How Do I Join the Study?

Joining the ANCHOR study involves several steps

Step 1. Fill out the Contact Form

Fill out the Online Contact Form or call our toll free number 1 844 HIV-BUTT (1 844 448-2888) if you would like to do it by phone instead. The contact form will ask you some screening questions to see if you are eligible for the study. If you are eligible, then we will contact you to tell you about the next information visit near you.

Step 2. The Information Visit

We would be honored to have you join our study. We also understand that this study is not for everyone and we want all our volunteers to make an informed decision about whether joining the study is right for them. The best way to learn about the study is to attend an information visit. This is a good time to ask a lot of questions and there may be others who may ask questions you didn’t realize you had. We encourage you to keep asking questions and you can call our toll free number 1 844 HIV-BUTT (1 844 448-2888) for answers.

Step 3. The Screening Visit

If you are still interested in joining the study after the information session, we will collect your contact information to schedule the next available screening visit. The screening visit will last approximately 2 hours. You will need to bring a document showing that you are HIV positive. At the screening visit, you will first read a document that details all the study procedures you can expect, the risks and benefits of being in the study, and how we will protect your privacy and confidentiality. If you agree to be screened, we will continue with the screening visit, which will consist of asking several questions about your medical and medication history. In addition, a study doctor will do some tests in a private room to see if you qualify for the study. You will change into a hospital gown and lie down on your side or face down. When you are ready, the doctor will insert and remove three small cotton swabs to collect samples of the skin cells. These swabs are called an "anal Pap" or "anal cytology." Then the doctor will use a gloved finger and some lube to feel just inside your anus for any lesions caused by HPV. This is called a digital anal rectal exam. Then the doctor will insert a small clear plastic anoscope in your anus, then a swab soaked in vinegar to make the HSIL more visible under the microscope. After removing the swab, the doctor will then use a microscope attached to a camera to look at the skin inside your anus for any signs of HSIL made visible by the vinegar. If found, the doctor will numb the area and take a biopsy of the lesion and send it to another specialist who will look at the biopsy under a microscope for signs of dysplasia. At the screening visit, the study team will also collect some blood samples. During the visit, the doctor will explain to you what they saw and whether they think you have any visible dysplasia. This is a good time to ask questions.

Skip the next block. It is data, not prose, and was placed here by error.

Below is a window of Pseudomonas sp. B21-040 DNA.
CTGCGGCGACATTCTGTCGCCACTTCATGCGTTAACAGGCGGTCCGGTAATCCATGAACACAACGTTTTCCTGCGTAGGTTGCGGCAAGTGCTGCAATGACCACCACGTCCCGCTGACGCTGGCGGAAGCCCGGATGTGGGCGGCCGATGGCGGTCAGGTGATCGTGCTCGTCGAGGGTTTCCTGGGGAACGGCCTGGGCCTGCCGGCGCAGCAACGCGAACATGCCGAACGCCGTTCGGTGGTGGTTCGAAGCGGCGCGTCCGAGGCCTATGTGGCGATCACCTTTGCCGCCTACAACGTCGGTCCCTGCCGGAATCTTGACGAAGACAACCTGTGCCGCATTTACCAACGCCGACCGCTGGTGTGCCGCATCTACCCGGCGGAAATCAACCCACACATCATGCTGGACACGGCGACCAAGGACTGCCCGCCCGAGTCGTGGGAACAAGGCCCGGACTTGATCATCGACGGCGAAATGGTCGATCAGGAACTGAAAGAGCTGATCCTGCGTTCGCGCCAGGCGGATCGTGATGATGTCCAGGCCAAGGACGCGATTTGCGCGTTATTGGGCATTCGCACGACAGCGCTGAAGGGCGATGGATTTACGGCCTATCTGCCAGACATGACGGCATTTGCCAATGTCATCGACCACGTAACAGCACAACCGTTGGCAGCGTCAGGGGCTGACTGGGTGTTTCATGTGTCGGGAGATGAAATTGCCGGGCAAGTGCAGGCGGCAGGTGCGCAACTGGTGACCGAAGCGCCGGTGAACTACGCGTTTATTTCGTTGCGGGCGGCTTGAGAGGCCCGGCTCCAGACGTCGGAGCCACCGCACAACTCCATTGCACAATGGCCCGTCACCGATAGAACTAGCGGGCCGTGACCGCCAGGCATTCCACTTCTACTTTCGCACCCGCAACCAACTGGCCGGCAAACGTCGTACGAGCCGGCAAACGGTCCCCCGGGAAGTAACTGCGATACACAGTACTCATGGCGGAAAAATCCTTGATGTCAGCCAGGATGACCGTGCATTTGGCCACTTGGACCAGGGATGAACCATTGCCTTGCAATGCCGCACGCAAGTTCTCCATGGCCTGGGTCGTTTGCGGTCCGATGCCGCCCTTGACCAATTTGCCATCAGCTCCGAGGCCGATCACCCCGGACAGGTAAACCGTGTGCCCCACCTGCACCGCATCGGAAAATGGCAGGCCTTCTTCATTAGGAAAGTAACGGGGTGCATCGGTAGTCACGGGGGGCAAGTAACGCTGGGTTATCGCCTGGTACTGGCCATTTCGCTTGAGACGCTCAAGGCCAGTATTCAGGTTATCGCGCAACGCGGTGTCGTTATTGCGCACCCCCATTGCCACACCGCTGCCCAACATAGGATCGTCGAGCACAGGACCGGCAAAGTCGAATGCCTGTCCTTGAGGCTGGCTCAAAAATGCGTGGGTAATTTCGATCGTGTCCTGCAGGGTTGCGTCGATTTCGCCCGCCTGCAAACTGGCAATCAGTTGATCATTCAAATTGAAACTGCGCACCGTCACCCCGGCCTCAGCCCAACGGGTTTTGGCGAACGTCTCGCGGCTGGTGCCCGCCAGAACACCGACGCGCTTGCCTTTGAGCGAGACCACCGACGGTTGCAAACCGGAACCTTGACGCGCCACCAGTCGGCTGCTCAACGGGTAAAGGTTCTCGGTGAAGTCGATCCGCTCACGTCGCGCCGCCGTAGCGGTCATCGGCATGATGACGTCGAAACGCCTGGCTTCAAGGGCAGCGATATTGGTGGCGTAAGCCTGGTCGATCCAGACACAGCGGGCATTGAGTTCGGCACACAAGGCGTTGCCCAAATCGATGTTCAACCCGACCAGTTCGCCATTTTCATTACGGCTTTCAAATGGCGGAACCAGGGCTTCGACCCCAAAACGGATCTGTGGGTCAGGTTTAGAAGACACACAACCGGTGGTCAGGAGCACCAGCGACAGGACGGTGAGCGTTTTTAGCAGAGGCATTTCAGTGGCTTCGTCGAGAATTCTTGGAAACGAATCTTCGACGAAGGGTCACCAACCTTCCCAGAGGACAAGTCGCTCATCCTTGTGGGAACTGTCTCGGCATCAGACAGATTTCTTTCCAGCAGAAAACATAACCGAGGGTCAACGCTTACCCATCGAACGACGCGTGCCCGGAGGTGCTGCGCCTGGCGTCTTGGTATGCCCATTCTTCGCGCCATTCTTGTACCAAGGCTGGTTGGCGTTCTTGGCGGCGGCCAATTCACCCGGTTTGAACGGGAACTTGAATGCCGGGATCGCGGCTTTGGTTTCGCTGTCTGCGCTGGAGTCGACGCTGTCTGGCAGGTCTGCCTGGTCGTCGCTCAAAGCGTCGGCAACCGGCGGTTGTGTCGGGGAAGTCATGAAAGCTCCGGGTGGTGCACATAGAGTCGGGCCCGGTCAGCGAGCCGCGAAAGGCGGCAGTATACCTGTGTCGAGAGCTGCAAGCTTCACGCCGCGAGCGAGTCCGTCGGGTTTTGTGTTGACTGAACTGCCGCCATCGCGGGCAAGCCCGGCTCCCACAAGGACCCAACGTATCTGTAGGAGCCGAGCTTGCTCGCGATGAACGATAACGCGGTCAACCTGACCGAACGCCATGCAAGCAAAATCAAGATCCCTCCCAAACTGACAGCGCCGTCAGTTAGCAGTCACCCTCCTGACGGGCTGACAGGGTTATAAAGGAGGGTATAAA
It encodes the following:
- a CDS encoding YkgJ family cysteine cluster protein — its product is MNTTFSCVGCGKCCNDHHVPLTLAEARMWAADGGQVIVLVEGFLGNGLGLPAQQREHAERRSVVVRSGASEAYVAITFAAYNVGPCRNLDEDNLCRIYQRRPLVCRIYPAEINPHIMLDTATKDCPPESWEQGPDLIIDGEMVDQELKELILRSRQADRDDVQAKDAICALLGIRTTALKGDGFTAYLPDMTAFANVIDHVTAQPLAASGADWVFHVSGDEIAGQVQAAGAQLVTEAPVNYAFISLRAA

Step 4. Results of the Screening Visit

To diagnose HSIL, we need wait for the results of the biopsy to come back from the lab. This usually takes 2-6 weeks. As soon as we get the biopsy results, the study team will call you and let you know if you are eligible for the study.

Step 5. Enrollment Visit

If you are eligible, we will schedule your enrollment visit. At the enrollment visit, you will be checked again using the anoscope to check if the HSIL is still the same size as in the last visit. The doctor will use a computer program to randomly assign you, like flipping a coin, into either the active monitoring group or the treatment group. Neither you nor study staff can choose which group you are assigned to. You will take a questionnaire about risk factors for anal cancer. If you are assigned to the treatment group, the study doctor will discuss your preferred HSIL treatment options based on the size and location of the HSIL. Depending on which treatment you and the doctor decide to try, you will either get treated at that visit or take home some cream to use at home before bed.

Step 6. Next Visits

The timing of your next visit will depend on whether you are randomized to the treatment or monitoring group. Participants in the treatment arm will come back in a few weeks to check if the treatment worked and get another treatment if necessary. Participants in the active monitoring arm will come back in six months to have their HSIL checked. If at any time, your HSIL changes and looks like it might be developing into cancer, you will be immediately referred for cancer treatment.